Capitalizing Spending On Intangibles

My final comment on Lev and Gu’s The End of Accounting discusses their idea of how to improve financial reporting. This is a bit more controversial to my mind but worth considering.

They argue that accounting uses too many estimates. As such, although the authors want to create more records of intangibles they argue against adding estimates onto the balance sheet for brand values and other intangibles. (This is because the fair values of brands and other intangibles are extremely hard to come up with.) Instead they suggest that objective values should be used.

“We don’t suggest to value intangibles by their current purchase or sale prices (fair values). Rather, in line with the treatment of these assets in the national income accounts, we propose to capitalize the investment in these intangibles, using their objective original costs.” (Lev and Gu, 2016, page 215)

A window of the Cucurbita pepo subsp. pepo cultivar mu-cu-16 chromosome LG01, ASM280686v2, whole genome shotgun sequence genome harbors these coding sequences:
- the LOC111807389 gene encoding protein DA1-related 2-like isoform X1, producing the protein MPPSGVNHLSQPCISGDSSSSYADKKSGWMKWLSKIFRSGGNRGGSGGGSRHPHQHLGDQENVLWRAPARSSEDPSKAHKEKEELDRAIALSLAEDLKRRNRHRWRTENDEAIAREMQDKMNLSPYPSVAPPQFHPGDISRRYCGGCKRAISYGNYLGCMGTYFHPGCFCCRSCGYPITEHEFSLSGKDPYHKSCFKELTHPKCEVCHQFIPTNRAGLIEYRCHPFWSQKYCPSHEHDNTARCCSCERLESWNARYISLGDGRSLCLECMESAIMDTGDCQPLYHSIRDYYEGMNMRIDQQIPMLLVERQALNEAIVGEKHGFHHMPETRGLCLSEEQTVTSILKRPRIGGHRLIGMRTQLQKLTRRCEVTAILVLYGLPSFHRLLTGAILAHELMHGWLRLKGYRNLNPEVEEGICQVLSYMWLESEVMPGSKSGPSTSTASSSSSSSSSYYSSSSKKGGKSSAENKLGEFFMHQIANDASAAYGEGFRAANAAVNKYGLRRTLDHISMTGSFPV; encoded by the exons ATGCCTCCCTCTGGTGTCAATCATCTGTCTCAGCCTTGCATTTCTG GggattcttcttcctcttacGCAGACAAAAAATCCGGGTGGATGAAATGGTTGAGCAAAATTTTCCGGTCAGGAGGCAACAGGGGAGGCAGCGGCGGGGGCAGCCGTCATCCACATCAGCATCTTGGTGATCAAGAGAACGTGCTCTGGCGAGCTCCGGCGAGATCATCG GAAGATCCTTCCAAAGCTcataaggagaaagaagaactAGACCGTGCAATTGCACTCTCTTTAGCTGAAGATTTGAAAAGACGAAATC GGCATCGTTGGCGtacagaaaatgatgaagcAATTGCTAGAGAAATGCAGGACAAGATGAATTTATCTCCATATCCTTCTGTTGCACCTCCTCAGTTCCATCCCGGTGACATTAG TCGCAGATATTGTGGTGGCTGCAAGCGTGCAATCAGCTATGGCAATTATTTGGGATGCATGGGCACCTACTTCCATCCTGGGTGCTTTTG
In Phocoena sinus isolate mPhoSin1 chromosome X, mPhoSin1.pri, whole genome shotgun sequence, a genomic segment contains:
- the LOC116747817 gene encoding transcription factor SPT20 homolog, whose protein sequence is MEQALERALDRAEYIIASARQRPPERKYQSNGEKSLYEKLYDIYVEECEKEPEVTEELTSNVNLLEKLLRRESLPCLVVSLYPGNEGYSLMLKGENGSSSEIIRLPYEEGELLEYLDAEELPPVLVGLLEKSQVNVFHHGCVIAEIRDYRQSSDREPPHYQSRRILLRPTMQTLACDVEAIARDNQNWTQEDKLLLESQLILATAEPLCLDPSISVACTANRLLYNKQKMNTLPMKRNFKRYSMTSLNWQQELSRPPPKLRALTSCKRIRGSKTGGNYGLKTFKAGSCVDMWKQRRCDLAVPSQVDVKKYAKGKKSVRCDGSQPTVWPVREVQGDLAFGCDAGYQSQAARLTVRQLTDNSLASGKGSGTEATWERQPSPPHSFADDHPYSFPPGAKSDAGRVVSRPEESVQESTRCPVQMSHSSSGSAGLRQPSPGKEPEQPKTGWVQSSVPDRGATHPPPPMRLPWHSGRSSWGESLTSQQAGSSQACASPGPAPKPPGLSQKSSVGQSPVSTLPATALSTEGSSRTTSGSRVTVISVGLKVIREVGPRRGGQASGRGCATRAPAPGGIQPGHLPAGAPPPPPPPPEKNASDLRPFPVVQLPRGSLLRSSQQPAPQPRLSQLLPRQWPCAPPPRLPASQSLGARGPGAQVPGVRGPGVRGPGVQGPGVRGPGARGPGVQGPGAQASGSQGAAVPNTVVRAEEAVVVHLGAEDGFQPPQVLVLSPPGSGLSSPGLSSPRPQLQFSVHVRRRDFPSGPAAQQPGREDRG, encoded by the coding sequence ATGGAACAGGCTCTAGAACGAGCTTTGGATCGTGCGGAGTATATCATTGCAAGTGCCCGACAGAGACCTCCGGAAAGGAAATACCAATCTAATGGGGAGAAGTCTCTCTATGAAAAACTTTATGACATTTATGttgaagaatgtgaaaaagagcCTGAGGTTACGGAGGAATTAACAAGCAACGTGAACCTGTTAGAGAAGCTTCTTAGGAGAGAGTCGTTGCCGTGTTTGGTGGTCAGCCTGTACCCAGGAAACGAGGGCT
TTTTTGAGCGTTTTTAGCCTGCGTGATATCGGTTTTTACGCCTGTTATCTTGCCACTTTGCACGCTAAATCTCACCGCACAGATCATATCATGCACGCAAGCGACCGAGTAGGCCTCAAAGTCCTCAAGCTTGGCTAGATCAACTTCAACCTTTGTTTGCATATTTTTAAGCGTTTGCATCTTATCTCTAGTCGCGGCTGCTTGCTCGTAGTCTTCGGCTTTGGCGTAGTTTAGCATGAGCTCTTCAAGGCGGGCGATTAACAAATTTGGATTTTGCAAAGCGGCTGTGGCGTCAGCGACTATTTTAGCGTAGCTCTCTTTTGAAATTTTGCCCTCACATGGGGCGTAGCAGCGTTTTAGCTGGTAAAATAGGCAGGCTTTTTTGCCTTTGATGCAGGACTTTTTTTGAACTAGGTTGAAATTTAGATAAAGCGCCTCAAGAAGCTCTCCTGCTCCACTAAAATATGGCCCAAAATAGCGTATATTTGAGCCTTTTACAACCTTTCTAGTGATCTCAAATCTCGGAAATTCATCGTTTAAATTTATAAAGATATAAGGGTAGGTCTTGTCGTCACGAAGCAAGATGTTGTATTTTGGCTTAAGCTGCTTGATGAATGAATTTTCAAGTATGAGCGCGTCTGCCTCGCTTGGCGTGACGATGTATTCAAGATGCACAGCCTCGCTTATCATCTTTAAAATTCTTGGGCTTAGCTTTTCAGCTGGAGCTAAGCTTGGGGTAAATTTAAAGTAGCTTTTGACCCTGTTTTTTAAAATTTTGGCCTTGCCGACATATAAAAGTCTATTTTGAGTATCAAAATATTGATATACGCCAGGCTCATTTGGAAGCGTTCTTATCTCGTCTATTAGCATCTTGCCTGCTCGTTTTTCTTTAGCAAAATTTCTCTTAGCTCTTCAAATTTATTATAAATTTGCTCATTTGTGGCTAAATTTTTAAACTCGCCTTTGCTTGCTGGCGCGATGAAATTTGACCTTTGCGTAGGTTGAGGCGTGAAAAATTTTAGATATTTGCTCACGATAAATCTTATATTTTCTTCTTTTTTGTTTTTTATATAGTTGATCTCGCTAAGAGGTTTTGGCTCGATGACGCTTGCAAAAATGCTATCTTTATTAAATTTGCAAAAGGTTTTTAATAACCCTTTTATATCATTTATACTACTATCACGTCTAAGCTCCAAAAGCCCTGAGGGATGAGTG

The argument is that capitalizing spending gives an objective value — to capitalize we use the records we have of what was spent on brand building. The advantage is that managers and their auditors can’t just pick their favourite valuation system. The downside is that the amount spent may not have too much relationship to the value created.

Maybe capitalizing investments in intangibles is not going solve all the problems we see but it may be acceptable to accountants and so this may make it worth thinking about.

Read: Baruch Lev and Feng Gu (2016) The End of Accounting and the Path Forward for Investors and Managers, Wiley